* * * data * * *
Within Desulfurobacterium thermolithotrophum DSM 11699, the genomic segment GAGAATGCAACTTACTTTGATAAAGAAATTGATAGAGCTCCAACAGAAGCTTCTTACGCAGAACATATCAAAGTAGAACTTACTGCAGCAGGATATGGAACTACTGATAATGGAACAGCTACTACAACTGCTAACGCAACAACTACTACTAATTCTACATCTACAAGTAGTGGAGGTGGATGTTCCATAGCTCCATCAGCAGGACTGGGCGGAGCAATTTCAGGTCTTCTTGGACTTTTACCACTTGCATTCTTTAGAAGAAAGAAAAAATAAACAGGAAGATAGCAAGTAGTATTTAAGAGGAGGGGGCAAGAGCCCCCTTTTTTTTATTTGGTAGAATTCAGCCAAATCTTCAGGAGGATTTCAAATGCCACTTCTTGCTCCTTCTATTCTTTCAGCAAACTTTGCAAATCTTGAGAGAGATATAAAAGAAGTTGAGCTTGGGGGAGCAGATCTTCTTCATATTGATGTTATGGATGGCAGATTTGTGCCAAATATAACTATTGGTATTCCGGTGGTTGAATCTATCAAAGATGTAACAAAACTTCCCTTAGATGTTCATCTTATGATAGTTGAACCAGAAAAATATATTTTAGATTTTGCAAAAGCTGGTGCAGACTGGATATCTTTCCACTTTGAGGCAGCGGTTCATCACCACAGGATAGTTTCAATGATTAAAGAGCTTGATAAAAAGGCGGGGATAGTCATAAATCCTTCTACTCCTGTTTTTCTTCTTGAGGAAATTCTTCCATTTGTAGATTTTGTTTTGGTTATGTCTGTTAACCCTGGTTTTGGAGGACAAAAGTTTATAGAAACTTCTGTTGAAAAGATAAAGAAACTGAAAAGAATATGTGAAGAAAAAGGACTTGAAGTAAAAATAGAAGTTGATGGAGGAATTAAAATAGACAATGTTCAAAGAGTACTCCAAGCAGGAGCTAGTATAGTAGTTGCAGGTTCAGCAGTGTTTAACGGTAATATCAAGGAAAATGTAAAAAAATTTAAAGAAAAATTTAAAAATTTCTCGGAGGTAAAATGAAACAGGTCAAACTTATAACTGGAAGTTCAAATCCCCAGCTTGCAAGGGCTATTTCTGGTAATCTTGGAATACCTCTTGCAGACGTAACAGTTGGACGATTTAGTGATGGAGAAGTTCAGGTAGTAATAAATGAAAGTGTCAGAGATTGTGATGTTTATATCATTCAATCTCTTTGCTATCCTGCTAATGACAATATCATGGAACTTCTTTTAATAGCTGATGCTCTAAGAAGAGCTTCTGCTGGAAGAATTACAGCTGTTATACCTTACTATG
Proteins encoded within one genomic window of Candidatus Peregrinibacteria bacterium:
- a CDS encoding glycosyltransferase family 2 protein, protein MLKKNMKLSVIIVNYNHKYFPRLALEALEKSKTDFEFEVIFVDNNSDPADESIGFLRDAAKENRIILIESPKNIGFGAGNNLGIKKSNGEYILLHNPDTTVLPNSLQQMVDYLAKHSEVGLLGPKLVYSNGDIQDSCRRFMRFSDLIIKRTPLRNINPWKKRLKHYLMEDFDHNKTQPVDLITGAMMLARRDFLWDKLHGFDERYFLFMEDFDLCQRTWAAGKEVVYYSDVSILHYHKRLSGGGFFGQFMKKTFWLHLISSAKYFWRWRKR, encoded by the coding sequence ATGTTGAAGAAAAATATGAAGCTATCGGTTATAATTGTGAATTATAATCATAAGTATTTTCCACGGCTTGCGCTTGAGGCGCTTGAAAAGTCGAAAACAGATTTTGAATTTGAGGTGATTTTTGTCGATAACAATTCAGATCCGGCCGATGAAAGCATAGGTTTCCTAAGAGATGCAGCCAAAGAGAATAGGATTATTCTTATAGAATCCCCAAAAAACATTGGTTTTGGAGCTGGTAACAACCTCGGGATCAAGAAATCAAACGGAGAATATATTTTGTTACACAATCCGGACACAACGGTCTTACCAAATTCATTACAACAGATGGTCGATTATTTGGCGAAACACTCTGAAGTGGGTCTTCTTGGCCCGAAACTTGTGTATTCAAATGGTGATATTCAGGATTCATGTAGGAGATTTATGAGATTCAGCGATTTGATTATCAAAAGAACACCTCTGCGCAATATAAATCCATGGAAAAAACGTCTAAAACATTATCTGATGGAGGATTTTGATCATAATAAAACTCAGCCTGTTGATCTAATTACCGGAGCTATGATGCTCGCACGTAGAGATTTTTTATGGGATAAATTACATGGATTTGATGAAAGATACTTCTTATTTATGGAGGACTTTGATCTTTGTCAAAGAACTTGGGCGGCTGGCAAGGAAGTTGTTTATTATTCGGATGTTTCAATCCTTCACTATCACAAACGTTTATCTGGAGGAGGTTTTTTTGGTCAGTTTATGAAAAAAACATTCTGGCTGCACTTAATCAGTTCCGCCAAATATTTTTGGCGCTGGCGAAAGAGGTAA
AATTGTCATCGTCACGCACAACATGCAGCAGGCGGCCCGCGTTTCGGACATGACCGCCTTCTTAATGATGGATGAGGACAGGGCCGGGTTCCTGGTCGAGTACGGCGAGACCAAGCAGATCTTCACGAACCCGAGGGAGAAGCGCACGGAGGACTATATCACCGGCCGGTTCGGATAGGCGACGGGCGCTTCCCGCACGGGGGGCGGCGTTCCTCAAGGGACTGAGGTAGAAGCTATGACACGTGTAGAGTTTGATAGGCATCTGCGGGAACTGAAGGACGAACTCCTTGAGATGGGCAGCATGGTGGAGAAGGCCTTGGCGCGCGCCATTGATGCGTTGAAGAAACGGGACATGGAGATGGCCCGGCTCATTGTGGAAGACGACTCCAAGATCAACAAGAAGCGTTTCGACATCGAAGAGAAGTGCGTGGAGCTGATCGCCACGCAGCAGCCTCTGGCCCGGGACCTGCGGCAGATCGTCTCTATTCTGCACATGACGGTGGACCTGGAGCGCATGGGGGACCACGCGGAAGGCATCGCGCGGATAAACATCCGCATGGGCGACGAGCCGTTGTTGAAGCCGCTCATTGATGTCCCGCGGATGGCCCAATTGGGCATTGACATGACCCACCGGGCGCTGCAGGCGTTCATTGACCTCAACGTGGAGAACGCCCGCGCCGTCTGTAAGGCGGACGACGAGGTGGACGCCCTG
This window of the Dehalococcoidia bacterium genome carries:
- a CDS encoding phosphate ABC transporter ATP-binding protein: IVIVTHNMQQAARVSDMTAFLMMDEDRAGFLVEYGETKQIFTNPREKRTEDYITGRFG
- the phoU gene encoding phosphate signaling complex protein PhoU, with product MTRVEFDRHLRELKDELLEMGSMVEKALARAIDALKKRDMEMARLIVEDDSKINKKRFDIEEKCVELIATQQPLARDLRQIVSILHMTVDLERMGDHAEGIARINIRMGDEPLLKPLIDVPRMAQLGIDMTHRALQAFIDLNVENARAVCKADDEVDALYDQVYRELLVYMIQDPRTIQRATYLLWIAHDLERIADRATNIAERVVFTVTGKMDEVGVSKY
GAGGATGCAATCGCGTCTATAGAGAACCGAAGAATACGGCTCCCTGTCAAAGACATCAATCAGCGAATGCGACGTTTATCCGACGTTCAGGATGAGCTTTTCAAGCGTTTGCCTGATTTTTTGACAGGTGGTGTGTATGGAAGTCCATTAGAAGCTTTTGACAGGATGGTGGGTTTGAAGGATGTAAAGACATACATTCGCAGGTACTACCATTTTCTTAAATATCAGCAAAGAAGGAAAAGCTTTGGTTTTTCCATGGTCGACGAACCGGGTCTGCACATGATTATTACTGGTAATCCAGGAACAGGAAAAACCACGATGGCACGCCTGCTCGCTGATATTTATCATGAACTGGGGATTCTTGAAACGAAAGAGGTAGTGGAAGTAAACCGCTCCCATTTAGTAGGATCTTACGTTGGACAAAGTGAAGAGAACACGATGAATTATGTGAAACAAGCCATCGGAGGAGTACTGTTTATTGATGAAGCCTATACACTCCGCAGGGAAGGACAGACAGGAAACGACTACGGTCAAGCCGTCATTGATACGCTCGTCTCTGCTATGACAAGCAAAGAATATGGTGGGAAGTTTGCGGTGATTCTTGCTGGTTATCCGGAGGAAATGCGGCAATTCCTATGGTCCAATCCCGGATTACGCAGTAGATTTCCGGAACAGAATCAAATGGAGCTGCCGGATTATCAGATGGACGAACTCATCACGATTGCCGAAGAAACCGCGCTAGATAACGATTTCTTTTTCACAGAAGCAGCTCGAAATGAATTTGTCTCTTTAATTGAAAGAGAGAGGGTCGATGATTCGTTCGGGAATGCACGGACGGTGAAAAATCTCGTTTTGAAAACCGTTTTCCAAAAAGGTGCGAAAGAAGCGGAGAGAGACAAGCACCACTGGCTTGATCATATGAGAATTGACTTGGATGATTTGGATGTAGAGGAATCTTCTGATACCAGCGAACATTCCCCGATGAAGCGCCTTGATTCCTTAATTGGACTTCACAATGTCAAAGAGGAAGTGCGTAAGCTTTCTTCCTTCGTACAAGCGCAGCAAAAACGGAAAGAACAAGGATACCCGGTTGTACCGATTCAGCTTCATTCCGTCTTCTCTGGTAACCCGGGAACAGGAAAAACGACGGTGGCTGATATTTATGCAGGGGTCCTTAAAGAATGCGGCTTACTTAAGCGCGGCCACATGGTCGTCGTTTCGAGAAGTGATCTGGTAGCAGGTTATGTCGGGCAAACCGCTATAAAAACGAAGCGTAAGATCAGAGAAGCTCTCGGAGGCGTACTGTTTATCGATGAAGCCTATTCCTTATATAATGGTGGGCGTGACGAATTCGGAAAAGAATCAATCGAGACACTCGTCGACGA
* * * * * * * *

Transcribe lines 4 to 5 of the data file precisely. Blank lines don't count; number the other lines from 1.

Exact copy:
AATTGTCATCGTCACGCACAACATGCAGCAGGCGGCCCGCGTTTCGGACATGACCGCCTTCTTAATGATGGATGAGGACAGGGCCGGGTTCCTGGTCGAGTACGGCGAGACCAAGCAGATCTTCACGAACCCGAGGGAGAAGCGCACGGAGGACTATATCACCGGCCGGTTCGGATAGGCGACGGGCGCTTCCCGCACGGGGGGCGGCGTTCCTCAAGGGACTGAGGTAGAAGCTATGACACGTGTAGAGTTTGATAGGCATCTGCGGGAACTGAAGGACGAACTCCTTGAGATGGGCAGCATGGTGGAGAAGGCCTTGGCGCGCGCCATTGATGCGTTGAAGAAACGGGACATGGAGATGGCCCGGCTCATTGTGGAAGACGACTCCAAGATCAACAAGAAGCGTTTCGACATCGAAGAGAAGTGCGTGGAGCTGATCGCCACGCAGCAGCCTCTGGCCCGGGACCTGCGGCAGATCGTCTCTATTCTGCACATGACGGTGGACCTGGAGCGCATGGGGGACCACGCGGAAGGCATCGCGCGGATAAACATCCGCATGGGCGACGAGCCGTTGTTGAAGCCGCTCATTGATGTCCCGCGGATGGCCCAATTGGGCATTGACATGACCCACCGGGCGCTGCAGGCGTTCATTGACCTCAACGTGGAGAACGCCCGCGCCGTCTGTAAGGCGGACGACGAGGTGGACGCCCTG
This window of the Dehalococcoidia bacterium genome carries: